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Political Economy Analysis of the Local Governance Sector in Darfur
VNG International

VNG International are experts in strengthening democratic local government in developing countries and countries in transition. Local governments play a key role in the provision of basic services including water, waste management, health care and housing. They have a profound impact on areas such as safety, food security, rule of law and women’s rights. This is how our projects contribute in a sustainable way to better futures for people, communities and countries.

 City: Darfur
 Deadline: 31 July 2021

Stability Through Resilience Programme (2017- 2021)


Proposed Activity

Political Economy Analysis of the Local Governance Sector in Darfur

Activity name, description and number

PEA; analysis of LG mandate, involvement and response in conflict resolution- 11365.



Background of the STR Programme

The Stability Through Resilience (STR) programme (2017-2020) funded by the Dutch Ministry of Foreign Affairs is being implemented in West- and South Darfur by ZOA Sudan and World Relief. The programme focuses on addressing the root causes of conflict, instability and irregular migration by contributing to increased human security, increased resilience and improved livelihoods. The programme aims to contribute to  three objectives:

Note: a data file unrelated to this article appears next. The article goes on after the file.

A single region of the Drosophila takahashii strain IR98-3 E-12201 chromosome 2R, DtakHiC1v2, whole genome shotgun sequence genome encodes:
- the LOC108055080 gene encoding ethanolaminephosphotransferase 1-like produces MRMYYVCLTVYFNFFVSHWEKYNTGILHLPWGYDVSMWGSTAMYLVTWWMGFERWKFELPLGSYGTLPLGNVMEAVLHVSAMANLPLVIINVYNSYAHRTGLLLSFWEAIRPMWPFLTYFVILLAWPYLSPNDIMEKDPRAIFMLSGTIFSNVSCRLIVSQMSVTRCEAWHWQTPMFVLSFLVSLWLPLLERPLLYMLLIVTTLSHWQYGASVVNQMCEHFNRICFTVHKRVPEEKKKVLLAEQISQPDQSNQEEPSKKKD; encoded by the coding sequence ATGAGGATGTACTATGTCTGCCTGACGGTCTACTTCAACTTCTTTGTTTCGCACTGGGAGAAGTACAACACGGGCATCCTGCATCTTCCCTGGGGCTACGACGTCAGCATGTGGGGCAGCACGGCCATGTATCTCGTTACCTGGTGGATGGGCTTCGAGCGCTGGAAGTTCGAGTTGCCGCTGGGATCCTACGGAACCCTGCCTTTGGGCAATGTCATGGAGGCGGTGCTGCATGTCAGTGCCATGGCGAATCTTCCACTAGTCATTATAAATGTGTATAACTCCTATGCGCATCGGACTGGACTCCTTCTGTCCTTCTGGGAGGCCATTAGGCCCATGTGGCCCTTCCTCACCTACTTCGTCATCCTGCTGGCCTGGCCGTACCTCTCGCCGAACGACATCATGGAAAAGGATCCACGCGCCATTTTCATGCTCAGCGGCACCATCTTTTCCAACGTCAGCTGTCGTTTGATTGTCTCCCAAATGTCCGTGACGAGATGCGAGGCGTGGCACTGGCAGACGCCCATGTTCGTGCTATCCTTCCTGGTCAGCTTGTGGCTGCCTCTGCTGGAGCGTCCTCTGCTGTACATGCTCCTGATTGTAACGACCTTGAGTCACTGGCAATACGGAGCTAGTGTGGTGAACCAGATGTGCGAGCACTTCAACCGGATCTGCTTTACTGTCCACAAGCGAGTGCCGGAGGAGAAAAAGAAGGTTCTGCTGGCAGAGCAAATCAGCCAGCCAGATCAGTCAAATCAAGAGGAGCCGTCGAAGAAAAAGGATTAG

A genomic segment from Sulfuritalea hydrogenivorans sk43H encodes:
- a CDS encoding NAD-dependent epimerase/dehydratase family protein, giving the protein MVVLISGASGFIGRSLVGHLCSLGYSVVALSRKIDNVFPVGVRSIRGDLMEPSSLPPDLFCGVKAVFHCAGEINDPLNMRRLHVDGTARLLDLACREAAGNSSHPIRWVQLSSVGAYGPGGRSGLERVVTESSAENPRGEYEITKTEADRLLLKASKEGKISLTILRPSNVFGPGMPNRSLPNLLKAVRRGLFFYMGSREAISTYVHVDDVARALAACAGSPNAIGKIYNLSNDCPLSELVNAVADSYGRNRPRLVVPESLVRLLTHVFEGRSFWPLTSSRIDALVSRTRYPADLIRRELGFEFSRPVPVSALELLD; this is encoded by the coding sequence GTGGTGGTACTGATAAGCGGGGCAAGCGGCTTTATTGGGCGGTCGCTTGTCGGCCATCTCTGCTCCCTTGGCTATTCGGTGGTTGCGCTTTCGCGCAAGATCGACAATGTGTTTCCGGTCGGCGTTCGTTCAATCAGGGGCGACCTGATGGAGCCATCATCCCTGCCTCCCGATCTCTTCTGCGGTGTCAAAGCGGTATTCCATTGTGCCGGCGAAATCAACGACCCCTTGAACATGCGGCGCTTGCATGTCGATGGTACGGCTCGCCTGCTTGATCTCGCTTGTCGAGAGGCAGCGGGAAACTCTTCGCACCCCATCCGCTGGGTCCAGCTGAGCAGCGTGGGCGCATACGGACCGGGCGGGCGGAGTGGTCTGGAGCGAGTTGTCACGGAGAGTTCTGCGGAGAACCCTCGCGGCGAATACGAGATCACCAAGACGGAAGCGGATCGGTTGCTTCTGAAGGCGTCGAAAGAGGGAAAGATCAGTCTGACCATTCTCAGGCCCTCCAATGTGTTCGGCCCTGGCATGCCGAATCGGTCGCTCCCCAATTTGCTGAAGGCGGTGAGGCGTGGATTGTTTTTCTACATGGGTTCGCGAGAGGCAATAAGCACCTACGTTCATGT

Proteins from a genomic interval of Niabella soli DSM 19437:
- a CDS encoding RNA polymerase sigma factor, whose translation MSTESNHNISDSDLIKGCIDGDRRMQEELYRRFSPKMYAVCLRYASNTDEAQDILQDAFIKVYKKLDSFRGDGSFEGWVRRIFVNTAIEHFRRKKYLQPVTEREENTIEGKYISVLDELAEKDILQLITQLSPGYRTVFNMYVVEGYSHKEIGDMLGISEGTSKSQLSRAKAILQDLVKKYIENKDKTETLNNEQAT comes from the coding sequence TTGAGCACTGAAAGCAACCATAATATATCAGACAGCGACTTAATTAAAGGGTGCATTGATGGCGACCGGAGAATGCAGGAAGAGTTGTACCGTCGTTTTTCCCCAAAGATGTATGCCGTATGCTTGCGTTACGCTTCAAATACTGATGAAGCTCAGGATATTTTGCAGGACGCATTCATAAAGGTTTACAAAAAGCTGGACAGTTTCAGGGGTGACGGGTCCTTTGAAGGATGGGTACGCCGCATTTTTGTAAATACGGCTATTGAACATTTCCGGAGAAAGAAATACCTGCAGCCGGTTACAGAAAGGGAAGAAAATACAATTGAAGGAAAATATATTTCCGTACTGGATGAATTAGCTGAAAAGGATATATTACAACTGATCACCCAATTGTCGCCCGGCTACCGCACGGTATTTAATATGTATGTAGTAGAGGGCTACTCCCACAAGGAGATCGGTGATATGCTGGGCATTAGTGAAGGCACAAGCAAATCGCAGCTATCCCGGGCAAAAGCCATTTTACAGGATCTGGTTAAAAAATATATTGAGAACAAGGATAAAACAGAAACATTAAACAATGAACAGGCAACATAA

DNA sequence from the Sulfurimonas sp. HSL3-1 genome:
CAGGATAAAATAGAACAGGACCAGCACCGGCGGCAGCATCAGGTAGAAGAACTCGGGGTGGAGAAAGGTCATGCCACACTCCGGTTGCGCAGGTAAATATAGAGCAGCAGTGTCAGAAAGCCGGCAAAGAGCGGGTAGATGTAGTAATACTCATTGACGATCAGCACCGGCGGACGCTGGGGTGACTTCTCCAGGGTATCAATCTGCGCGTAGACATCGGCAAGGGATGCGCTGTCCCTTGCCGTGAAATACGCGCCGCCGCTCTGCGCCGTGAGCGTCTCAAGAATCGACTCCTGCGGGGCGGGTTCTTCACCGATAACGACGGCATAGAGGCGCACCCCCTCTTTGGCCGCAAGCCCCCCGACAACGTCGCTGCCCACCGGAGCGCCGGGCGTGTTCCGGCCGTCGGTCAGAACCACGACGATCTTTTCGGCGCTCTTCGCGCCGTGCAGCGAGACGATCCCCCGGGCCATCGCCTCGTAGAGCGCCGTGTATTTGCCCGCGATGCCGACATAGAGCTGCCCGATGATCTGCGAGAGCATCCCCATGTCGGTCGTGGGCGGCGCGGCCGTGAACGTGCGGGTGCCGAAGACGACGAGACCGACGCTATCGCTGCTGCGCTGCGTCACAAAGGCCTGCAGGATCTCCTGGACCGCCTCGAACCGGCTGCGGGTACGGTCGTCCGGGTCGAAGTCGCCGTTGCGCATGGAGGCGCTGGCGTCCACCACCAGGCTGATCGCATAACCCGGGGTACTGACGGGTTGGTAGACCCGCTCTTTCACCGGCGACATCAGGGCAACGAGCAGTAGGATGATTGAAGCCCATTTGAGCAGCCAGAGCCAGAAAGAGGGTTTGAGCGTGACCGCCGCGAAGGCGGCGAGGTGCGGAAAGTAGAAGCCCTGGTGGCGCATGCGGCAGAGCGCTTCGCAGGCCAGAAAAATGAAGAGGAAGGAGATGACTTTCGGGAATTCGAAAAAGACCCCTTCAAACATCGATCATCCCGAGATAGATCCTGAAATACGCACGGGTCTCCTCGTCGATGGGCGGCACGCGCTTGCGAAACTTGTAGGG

1. Strengthened inclusive Community Based Conflict Prevention and Resolution Mechanisms reduce the number of newly arising conflicts (prevention) and resolve increased numbers of existing conflicts.
  2. Conflicts over access to natural resources including water and grazing land sustainably reduced.
  3. Vulnerable groups have enhanced access to livelihood opportunities through using market driven approaches.


Within objective 1 and 3, a special focus will be placed on the role of localities in achieving the set objectives, mainly focusing on conflict prevention and resolution and increasing the access to income and economic opportunities. ZOA Sudan and World Relief have sub contracted VNG International (the international cooperation agency of the association of Netherlands Municipalities) to support the ZOA/WR capacity development team in strengthening the capacities of 7 localities in Darfur. ZOA concentrates on 4 localities in South Darfur, whereas World Relief implements the programme in 3 localities in West Darfur.


Sudan recognizes state, locality level (on average 10 per state), administrative units (on average 3- 4 per locality) and villages (30- 70 per administrative unit) within a devolved system. Whilst states and localities are legally responsible for the provision of basic services (education, health, water, waste), a substantial share of economic planning & revenue raising, it is noted that the capacity of state and local level to deliver these is generally weak. This is mainly attributed to shortage of qualified staff and limited financial resources. It is also indicated that state and LG level play a critical role in security, development & dispute resolution in the localities. Local security committees consisting of Police, NIS, Customs, Army/ Militias respond to conflict, control borders to restrict the illegal export of goods and are re- active in kind. No genuine plans are made in how to prevent conflict.